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A double bottom is a ship hull design and construction method where the bottom of the ship has two complete layers of watertight hull surface: one outer layer forming the normal hull of the ship, and a second inner hull which is somewhat higher in the ship, perhaps a few feet, which forms a redundant barrier to seawater in case the outer hull is damaged and leaks.
The space in between the two bottoms is often used as storage tanks for fuel or ballast water, though fuel storage in the double bottom is not allowed for newbuilt ships since 2007, due to MARPOL 73/78.
Double bottoms are significantly safer than single bottoms. In case of grounding or other underwater damage, most of the time the damage is limited to flooding the bottom compartment, and the main occupied areas of the ship remain intact. For this reason, double bottoms have been required in all passenger ships for decades as part of the Safety Of Life At Sea or SOLAS Convention.
An even more extensive protection is available as a double hull, where the second hull layer extends up the sides of the ship as well as in the bottom.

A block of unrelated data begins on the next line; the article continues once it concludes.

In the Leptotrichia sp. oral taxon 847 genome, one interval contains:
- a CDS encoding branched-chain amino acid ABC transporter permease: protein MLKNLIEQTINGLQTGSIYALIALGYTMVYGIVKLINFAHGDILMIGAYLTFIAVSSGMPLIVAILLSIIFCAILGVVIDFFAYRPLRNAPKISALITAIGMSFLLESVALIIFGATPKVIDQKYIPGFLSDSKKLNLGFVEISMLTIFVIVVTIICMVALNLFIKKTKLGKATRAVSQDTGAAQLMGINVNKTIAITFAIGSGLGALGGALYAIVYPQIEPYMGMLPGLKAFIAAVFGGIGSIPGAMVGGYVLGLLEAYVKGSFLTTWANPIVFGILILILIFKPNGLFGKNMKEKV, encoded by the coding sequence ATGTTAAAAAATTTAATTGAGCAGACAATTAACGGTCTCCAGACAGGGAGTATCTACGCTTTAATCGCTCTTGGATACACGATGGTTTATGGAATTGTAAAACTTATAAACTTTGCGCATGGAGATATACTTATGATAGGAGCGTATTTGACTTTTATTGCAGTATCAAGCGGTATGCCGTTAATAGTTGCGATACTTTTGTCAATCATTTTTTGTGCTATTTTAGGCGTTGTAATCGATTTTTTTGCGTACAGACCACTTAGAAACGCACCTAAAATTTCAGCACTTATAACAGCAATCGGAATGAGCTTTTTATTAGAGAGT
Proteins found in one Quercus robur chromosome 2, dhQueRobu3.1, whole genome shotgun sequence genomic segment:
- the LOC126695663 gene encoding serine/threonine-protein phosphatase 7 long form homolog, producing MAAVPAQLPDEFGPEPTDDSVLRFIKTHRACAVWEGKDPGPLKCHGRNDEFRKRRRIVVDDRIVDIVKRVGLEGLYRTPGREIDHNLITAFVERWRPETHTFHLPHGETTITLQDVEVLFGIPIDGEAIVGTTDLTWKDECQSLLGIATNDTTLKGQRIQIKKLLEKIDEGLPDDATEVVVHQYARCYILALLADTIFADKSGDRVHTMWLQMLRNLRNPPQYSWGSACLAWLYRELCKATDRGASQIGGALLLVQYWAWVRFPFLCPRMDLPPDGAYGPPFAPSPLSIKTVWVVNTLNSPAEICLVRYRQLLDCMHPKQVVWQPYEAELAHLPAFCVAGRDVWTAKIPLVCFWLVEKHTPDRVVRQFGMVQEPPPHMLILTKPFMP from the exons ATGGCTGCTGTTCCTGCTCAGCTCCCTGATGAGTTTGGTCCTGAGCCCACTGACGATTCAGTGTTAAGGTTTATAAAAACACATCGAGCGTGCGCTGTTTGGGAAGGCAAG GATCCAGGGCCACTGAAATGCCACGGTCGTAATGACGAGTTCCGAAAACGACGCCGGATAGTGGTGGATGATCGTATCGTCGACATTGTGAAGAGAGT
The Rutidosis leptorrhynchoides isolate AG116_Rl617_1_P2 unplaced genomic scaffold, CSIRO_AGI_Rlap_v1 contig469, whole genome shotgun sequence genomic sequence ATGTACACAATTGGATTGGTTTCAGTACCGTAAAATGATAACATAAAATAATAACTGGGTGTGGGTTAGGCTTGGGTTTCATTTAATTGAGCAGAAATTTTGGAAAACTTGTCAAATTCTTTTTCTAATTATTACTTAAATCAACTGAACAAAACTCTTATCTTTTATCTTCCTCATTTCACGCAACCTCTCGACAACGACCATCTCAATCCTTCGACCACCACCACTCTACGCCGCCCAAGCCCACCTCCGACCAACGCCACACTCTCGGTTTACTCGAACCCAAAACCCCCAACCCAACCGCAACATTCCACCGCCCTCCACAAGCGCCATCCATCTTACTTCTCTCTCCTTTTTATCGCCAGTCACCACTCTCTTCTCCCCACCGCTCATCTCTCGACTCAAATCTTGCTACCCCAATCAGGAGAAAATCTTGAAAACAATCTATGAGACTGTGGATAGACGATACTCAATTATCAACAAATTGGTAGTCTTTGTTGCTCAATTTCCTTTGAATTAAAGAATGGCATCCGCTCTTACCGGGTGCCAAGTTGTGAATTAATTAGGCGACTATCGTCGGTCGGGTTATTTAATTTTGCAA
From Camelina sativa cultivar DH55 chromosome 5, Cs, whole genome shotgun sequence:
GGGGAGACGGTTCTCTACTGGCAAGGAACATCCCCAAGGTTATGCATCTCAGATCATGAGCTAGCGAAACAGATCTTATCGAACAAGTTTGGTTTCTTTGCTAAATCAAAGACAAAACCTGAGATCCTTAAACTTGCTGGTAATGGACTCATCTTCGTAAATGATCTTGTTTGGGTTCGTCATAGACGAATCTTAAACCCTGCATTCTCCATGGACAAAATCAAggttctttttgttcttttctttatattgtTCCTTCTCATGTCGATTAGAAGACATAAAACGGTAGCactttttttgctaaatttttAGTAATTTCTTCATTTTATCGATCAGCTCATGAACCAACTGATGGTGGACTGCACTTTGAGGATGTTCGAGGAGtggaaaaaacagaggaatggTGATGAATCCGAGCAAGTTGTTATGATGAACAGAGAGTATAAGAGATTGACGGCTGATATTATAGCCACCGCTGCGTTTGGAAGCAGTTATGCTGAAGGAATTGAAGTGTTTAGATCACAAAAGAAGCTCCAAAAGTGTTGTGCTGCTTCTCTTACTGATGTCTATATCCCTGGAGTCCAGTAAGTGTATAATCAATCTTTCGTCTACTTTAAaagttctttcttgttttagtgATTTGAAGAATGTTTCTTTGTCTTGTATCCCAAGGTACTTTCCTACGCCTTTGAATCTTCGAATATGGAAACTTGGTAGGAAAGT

A double bottom also conveniently forms a stiff and strong girder or beam structure with the two hull plating layers as upper and lower plates for a composite beam. This greatly strengthens the hull in secondary hull bending and strength, and to some degree in primary hull bending and strength.
Some of the advantages of double bottom in ships are:
- provide protection to hull in case of grounding
- provide great longitudinal strength
- can be used as tanks to carry oil, ballast water or fresh water (ventilated by a Gooseneck )
- helps to prevent pollution in case of liquid cargo (like oil in tankers)
- helps to maintain stability of ship
- the tank top acts as a platform for machinery and cargo